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Uniform Jacket - United States Marine Corps, Australia, 1943 Object Reg. No: HT 25448

Short style jacket with United States Army Air Force insignia and badges. This jacket was made in Australia for the US Marine Corps 1st Division which was rested in Melbourne in early 1943. They were known as 'Vandegrift jackets' after the commander of the 1st Marine Division, General Alexander Vandegrift.
Khaki wool cloth jacket with two breast pockets and waist belt secured with a buckle. Two brass metal collar badges, one 'U.S' and the other with a winged propeller insignia denoting the United States Army Air Force. The left sleeve upper has a USAAF cloth badge in blue yellow and red and the lower left sleeve has three service stripes denoting 18 months service. Both sleeves have a double chevron corporal's stripes with the letter 'T' denoting the Technical Branch. There are four plastic buttons to fasten the jacket with two more on the waist band with a waist belt and buckle to tighten the waistband of the garment.
Statement Of Significance:
Between 1941 and 1945, several hundred thousand US service personnel were based in or transited through Australia. Melbourne became an important base area for US military personnel after General Douglas MacArthur established his headquarters at 401-403 Collins Street in March 1942. Other significant US bases in Melbourne included Camp Pell at Royal Park, Camp Murphy at the MCG, MacRobertson Girls' High School, and the Royal Melbourne Hospital (4th General Hospital). By June 1942 an estimated 30,000 US servicemen were based in Melbourne. Many of these men moved north as the war in the Pacific progressed but in January-June 1943 the US First Marine Division was rested in Melbourne after being withdrawn from Guadalcanal where the Division had landed in August 1942. The Marines were quartered at the MCG and Balcombe army camp near Mornington and many forged strong bonds with Melbourne during this period.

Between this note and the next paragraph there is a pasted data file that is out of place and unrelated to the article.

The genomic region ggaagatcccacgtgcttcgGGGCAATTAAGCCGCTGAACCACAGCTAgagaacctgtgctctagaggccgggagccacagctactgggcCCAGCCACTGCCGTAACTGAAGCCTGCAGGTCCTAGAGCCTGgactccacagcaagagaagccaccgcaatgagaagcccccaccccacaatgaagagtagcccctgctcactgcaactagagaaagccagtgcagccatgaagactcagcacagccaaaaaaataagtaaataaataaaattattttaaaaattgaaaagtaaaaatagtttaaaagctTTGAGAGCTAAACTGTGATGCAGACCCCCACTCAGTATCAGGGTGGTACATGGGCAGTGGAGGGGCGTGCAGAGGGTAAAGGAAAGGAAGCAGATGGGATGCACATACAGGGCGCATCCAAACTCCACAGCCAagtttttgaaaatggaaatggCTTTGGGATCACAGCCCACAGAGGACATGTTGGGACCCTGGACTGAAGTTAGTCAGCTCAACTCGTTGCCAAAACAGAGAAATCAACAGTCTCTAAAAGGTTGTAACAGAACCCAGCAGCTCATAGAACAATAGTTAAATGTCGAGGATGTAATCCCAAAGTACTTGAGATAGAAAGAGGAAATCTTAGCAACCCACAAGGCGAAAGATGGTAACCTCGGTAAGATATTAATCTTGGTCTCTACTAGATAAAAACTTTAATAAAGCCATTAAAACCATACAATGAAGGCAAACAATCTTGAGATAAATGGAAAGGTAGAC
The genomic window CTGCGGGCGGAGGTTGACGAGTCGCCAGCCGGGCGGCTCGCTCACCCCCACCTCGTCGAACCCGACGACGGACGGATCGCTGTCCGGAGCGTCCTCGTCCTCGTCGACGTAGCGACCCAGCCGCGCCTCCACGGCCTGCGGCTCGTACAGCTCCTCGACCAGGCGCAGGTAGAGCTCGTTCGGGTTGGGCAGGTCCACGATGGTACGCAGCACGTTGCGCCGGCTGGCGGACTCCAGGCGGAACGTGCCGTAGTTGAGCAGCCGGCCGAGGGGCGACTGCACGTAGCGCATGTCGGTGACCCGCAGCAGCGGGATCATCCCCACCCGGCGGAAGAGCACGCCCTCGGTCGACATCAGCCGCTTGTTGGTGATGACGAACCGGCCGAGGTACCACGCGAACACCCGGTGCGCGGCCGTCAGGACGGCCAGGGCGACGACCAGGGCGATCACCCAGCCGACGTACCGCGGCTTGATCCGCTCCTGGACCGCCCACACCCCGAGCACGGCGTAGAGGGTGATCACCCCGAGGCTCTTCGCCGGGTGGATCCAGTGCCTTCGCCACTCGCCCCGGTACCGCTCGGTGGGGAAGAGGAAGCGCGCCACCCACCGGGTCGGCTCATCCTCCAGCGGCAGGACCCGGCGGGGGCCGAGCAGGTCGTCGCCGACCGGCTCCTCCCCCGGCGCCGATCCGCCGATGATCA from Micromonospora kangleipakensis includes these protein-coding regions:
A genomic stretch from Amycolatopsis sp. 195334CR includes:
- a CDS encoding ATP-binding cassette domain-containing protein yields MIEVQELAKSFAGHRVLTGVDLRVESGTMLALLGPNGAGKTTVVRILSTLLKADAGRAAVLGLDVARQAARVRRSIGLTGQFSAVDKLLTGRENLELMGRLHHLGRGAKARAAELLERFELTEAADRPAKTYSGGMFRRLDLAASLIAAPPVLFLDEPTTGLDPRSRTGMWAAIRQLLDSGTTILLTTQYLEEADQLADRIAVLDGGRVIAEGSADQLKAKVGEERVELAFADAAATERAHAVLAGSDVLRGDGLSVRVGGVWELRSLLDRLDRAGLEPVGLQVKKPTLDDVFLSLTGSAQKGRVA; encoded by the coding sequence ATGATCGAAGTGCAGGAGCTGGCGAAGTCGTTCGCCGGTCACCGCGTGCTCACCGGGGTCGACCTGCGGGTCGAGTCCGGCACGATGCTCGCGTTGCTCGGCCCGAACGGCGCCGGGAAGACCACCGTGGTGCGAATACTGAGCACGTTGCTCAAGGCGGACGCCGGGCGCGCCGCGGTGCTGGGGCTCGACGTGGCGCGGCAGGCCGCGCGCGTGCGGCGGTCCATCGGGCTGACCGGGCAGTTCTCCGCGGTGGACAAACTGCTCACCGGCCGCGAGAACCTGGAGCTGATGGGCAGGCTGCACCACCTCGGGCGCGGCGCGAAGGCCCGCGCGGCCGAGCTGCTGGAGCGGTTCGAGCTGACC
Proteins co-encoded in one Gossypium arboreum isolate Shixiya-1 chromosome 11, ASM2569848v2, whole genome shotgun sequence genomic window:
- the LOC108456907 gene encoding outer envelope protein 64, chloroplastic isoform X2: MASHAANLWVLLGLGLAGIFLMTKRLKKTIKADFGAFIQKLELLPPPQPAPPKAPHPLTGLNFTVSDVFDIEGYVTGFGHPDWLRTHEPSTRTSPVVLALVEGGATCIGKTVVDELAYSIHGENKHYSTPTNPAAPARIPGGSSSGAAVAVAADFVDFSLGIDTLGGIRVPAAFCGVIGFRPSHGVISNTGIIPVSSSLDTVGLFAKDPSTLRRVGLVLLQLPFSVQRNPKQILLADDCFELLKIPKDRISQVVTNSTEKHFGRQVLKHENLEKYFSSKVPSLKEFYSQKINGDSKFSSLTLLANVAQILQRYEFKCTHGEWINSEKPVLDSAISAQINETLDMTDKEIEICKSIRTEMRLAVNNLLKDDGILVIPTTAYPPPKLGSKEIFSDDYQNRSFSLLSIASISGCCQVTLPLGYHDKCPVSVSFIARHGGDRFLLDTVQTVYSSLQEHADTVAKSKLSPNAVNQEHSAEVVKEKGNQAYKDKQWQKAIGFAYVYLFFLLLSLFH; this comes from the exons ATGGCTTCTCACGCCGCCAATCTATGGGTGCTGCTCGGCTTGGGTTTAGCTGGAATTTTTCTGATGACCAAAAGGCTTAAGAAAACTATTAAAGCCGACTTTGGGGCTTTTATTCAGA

This jacket was made in Australia for the US Marine Corps (most likely in Melbourne) in 1943 based on the short British/Australian battledress jacket. It was known as the 'Vandegrift jacket' and is an example, of reverse lend-lease where Australia supplied equipment and food to US service personnel based in Australia and the Pacific. It represents the large number of US servicemen in Melbourne during the Second World War, an area not currently well-covered in the Museum's collection. The US Army Air Force insignia currently displayed on this jacket are not original and will need to be removed prior to display.
Discipline: History

More information

Tagged with: world war ii 1939-1945, uniforms, marine ii world war
Themes this item is part of: Clothing & Textiles Collection, Public Life & Institutions Collection
Primary Classification: MILITARY HISTORY
Secondary Classification: Service
Tertiary Classification: uniforms
Inscriptions: Fabric label inside lining of jacket 'N386, 1943, SIZE 34R, MADE IN AUSTRALIA'
Place & Date Made: Australia, 1943
User: United States Marine Corps


Ann Lee Posted on 16 Feb 2015 5:11 PM
The U.S. Marines also stayed in northern Victoria. They came by train to Cohuna on January 21st 1943. Two, Kay Jepson & John Huston stayed with our family until Feburary 1st. Both had Malaria. All Marines who visited Cohuna and District are recorded at the Cohuna Historical Society.
John Hazlet Posted on 16 Mar 2015 2:47 PM
I had one of these when I was in the Marine Corps, stationed at MCAS Iwakuni, Japan in the early 1960s. Bought it second hand, but it was in good shape, a lot more comfortable than the dress green uniform blouse, and very practical. Nobody seemed to mind that I wore it. Not official uniform issue at the time, but several other enlisted men on the base had them too.

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